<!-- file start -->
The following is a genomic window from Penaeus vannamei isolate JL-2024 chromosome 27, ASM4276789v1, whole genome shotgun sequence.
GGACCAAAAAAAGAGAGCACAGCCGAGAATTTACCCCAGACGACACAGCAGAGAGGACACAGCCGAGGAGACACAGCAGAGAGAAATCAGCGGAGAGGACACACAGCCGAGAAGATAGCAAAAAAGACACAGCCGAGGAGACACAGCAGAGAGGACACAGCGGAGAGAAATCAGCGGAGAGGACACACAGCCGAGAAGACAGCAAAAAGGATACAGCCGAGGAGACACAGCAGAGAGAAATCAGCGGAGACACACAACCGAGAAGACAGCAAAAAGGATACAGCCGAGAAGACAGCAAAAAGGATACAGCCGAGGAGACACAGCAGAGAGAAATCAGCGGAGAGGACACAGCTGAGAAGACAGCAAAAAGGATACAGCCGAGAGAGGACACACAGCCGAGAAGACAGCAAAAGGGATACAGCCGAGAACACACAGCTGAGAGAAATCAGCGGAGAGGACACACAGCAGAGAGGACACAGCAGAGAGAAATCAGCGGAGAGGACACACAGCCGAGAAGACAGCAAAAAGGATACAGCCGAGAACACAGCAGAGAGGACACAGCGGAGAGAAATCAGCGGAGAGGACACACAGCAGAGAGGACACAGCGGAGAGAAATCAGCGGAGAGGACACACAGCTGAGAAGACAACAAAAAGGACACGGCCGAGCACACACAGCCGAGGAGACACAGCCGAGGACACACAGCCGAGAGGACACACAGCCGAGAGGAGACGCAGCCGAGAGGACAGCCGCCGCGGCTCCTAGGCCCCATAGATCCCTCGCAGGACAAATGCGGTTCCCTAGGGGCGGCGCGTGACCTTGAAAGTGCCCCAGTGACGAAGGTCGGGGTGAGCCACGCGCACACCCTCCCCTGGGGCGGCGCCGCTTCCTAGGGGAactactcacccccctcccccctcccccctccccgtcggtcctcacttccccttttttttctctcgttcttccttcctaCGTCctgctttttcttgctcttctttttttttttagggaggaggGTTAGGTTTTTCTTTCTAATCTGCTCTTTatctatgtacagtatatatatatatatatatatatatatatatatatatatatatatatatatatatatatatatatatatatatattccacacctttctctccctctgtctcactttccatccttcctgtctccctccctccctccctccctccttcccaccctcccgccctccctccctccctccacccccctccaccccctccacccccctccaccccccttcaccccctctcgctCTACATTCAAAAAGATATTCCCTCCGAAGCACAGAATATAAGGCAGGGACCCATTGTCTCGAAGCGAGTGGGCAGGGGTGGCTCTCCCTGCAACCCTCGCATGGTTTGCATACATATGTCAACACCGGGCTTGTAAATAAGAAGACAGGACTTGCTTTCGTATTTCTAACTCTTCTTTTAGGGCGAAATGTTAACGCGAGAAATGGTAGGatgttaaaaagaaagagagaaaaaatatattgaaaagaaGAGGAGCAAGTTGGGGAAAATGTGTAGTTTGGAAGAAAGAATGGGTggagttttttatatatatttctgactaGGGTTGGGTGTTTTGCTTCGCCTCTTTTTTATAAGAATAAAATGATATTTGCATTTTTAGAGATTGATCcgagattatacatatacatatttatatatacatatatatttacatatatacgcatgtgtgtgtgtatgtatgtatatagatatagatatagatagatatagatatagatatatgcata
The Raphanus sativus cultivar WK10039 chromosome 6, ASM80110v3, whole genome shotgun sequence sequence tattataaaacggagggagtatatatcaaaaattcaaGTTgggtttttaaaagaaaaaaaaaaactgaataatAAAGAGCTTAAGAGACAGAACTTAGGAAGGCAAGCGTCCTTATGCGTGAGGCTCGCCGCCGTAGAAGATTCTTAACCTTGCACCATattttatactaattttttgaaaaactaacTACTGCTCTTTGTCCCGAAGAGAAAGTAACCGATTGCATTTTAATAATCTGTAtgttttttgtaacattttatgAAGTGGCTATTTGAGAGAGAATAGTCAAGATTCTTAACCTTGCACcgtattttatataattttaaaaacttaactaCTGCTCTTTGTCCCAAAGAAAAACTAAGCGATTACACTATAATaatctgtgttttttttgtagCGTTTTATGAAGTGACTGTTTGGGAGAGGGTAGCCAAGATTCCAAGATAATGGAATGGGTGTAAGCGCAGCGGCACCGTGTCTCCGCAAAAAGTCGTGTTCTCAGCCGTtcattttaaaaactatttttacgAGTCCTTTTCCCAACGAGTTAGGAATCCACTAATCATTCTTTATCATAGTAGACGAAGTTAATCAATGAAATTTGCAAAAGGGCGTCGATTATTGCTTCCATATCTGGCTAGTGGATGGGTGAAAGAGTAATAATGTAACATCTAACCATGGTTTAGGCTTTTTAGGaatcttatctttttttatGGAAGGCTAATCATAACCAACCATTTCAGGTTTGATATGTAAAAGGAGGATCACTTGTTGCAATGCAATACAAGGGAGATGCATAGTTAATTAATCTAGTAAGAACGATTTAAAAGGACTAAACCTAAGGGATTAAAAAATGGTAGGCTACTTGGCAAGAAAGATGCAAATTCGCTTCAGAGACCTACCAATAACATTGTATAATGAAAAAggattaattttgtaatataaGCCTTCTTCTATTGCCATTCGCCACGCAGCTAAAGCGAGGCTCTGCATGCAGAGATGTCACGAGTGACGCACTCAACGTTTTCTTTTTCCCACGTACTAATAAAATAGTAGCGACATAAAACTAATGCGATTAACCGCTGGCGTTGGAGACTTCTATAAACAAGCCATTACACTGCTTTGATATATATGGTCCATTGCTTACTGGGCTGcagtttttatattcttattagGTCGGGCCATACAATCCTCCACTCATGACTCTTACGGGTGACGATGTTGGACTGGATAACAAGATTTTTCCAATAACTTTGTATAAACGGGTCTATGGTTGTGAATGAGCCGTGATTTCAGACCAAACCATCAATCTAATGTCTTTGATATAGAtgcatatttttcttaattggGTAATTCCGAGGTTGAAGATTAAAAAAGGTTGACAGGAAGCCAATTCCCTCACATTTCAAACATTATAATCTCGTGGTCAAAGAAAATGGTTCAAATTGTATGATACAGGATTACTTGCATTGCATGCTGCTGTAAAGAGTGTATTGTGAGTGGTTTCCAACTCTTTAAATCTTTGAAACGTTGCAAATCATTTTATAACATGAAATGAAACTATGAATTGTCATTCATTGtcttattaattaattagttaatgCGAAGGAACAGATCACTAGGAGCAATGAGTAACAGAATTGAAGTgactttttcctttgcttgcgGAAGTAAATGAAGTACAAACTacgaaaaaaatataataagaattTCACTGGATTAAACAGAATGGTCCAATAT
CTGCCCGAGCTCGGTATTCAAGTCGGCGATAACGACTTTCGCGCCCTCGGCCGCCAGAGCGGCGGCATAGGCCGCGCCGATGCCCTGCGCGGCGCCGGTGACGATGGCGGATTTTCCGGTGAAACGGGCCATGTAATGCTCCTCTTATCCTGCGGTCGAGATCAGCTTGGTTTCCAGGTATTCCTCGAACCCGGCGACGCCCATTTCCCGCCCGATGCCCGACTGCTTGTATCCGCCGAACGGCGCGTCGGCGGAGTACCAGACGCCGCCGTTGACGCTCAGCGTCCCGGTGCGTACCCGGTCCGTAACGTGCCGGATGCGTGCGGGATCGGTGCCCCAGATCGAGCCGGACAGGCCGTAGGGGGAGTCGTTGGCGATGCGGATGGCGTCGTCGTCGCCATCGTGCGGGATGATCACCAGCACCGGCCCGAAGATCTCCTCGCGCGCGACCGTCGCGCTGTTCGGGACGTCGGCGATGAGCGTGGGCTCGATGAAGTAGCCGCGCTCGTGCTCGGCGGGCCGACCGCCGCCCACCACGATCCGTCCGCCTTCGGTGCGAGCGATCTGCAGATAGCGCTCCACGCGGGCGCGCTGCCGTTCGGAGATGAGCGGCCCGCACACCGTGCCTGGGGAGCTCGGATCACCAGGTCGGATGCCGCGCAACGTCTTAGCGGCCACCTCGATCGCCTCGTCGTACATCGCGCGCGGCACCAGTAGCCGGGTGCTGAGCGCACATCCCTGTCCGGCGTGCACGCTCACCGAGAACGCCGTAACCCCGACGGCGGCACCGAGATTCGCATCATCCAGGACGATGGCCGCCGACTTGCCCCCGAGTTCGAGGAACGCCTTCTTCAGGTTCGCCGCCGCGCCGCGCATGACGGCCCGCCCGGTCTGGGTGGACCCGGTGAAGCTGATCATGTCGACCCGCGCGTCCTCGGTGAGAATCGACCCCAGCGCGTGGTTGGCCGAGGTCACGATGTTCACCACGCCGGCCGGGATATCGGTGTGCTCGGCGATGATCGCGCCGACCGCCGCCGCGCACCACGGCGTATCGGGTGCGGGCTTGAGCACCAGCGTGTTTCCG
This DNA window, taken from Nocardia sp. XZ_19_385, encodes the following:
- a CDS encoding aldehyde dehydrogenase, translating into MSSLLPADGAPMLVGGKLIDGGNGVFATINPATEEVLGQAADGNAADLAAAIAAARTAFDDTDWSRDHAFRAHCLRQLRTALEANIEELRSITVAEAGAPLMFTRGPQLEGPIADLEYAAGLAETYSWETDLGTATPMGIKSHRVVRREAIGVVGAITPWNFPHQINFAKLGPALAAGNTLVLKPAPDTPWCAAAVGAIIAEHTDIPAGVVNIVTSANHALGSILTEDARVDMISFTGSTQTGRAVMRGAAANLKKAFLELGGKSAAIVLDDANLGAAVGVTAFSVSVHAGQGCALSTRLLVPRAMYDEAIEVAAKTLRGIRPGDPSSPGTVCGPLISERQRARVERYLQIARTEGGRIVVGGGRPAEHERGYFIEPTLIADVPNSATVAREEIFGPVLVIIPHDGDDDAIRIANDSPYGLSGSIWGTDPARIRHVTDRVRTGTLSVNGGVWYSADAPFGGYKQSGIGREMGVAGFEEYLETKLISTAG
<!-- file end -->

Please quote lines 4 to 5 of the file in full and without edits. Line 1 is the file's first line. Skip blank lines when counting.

CTGCCCGAGCTCGGTATTCAAGTCGGCGATAACGACTTTCGCGCCCTCGGCCGCCAGAGCGGCGGCATAGGCCGCGCCGATGCCCTGCGCGGCGCCGGTGACGATGGCGGATTTTCCGGTGAAACGGGCCATGTAATGCTCCTCTTATCCTGCGGTCGAGATCAGCTTGGTTTCCAGGTATTCCTCGAACCCGGCGACGCCCATTTCCCGCCCGATGCCCGACTGCTTGTATCCGCCGAACGGCGCGTCGGCGGAGTACCAGACGCCGCCGTTGACGCTCAGCGTCCCGGTGCGTACCCGGTCCGTAACGTGCCGGATGCGTGCGGGATCGGTGCCCCAGATCGAGCCGGACAGGCCGTAGGGGGAGTCGTTGGCGATGCGGATGGCGTCGTCGTCGCCATCGTGCGGGATGATCACCAGCACCGGCCCGAAGATCTCCTCGCGCGCGACCGTCGCGCTGTTCGGGACGTCGGCGATGAGCGTGGGCTCGATGAAGTAGCCGCGCTCGTGCTCGGCGGGCCGACCGCCGCCCACCACGATCCGTCCGCCTTCGGTGCGAGCGATCTGCAGATAGCGCTCCACGCGGGCGCGCTGCCGTTCGGAGATGAGCGGCCCGCACACCGTGCCTGGGGAGCTCGGATCACCAGGTCGGATGCCGCGCAACGTCTTAGCGGCCACCTCGATCGCCTCGTCGTACATCGCGCGCGGCACCAGTAGCCGGGTGCTGAGCGCACATCCCTGTCCGGCGTGCACGCTCACCGAGAACGCCGTAACCCCGACGGCGGCACCGAGATTCGCATCATCCAGGACGATGGCCGCCGACTTGCCCCCGAGTTCGAGGAACGCCTTCTTCAGGTTCGCCGCCGCGCCGCGCATGACGGCCCGCCCGGTCTGGGTGGACCCGGTGAAGCTGATCATGTCGACCCGCGCGTCCTCGGTGAGAATCGACCCCAGCGCGTGGTTGGCCGAGGTCACGATGTTCACCACGCCGGCCGGGATATCGGTGTGCTCGGCGATGATCGCGCCGACCGCCGCCGCGCACCACGGCGTATCGGGTGCGGGCTTGAGCACCAGCGTGTTTCCG
This DNA window, taken from Nocardia sp. XZ_19_385, encodes the following: